Testing levels fall short of Walz’s goal
Walz has said the state should be testing 5,000 people a day in order to reopen the economy. It’s a goal the state’s hit only a few times, although it did meet it in the Tuesday report.
And while supply shortages were faulted with limited testing in the early weeks of the outbreak, Malcolm said the capacity is there — and the initial messaging may be to blame.
Malcolm reiterated that on Monday, telling reporters that people who are experiencing symptoms "can and should be getting tested” and that the state has capacity for that.
But she and Kris Ehresmann, the state’s infectious disease director, said the state would not be opening the door anytime soon for testing of Minnesotans showing no symptoms at all.
The state still needs to be judicious in its testing, especially since it’s intensifying its focus now on long-term care facilities, Ehresmann said. Also, a negative test doesn’t guarantee that you won’t get the disease.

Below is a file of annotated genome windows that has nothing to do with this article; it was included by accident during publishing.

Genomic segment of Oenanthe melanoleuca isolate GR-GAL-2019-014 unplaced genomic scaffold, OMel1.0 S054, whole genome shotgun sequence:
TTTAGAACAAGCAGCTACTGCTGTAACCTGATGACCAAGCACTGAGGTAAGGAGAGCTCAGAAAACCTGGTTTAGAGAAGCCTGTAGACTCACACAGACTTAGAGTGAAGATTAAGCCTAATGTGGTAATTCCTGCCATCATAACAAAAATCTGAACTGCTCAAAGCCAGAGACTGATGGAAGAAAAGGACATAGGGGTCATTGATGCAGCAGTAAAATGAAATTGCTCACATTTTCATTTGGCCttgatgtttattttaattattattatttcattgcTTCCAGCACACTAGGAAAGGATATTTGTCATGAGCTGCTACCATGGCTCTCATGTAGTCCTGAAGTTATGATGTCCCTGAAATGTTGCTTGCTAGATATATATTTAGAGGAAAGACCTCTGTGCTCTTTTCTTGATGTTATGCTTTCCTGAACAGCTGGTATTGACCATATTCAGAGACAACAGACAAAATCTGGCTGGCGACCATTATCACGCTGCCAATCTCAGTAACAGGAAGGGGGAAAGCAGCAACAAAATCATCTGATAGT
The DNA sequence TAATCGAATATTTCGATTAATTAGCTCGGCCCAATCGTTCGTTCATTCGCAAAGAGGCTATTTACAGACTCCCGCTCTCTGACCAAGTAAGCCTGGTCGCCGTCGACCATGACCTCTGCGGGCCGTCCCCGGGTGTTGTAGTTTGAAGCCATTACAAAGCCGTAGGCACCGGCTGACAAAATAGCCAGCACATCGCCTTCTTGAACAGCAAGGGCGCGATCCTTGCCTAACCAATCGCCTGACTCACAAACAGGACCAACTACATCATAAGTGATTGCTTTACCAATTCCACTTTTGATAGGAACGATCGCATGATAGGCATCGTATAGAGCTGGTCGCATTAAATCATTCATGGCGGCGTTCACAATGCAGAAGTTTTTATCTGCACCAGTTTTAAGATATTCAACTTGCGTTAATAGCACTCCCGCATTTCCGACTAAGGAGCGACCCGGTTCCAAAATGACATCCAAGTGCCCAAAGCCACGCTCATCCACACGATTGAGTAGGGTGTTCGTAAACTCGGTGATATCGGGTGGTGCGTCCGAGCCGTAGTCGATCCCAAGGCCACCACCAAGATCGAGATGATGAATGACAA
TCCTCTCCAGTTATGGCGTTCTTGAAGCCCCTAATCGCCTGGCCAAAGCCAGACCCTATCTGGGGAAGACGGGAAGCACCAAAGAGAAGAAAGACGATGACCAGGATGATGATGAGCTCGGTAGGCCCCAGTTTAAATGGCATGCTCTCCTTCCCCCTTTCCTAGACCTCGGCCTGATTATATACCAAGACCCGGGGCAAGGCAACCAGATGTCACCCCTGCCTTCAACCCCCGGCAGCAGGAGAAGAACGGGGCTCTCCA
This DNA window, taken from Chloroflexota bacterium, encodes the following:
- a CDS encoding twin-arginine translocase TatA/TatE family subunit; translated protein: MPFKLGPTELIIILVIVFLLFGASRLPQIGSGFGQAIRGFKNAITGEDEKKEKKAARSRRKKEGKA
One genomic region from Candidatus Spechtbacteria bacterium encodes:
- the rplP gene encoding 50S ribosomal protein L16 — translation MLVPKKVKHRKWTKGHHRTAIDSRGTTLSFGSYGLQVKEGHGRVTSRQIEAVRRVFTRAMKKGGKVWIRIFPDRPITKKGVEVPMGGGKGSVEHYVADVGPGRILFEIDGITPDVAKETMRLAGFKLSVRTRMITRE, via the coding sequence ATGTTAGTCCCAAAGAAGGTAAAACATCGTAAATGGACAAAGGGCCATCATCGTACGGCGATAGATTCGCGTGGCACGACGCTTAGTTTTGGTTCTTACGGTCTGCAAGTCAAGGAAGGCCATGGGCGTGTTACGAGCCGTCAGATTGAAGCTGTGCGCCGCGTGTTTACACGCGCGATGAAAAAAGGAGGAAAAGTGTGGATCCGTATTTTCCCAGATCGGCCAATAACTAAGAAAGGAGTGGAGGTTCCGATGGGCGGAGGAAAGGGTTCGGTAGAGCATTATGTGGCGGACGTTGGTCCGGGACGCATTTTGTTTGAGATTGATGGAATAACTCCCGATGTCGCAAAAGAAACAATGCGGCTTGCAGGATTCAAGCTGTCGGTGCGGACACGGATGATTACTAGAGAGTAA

“A negative test is just a single point in time,” Ehresmann said. “Someone who tests negative today may become infectious tomorrow.”
The state is ramping up efforts to trace the contacts of people who’ve been infected, back to 48 hours before the onset of symptoms, Ehresmann said. Officials are rapidly staffing up on those investigations with a goal of having 460 people making calls by the end of the week, she added.
Meatpacking remains at the center of case jumps
Many of the recent outbreaks outside the Twin Cities metro area are focused around meatpacking plants. Officials have intensified testing in those hot spots, uncovering more infections.
In southwestern Minnesota’s Nobles County, where an outbreak hit Worthington’s massive JBS pork plant, about 1 in 17 people have tested positive for COVID-19. In mid-April, there were just a handful of cases. On Tuesday, there were 1,291 confirmed cases. The numbers were still increasing, although at a slower rate than in previous weeks.
The JBS plant shut on April 20 but has partially reopened with expanded hygiene and health monitoring measures.
Similar problems have been reported in Stearns County, where COVID-19 cases tied to two packing plants — Pilgrim’s Pride poultry plant in Cold Spring and Jennie-O Turkey in Melrose — have skyrocketed. An undisclosed number of workers at both plants have tested positive for the virus.
There were about 55 confirmed cases in Stearns County two weeks ago. By Tuesday, confirmed cases had jumped to 1,512.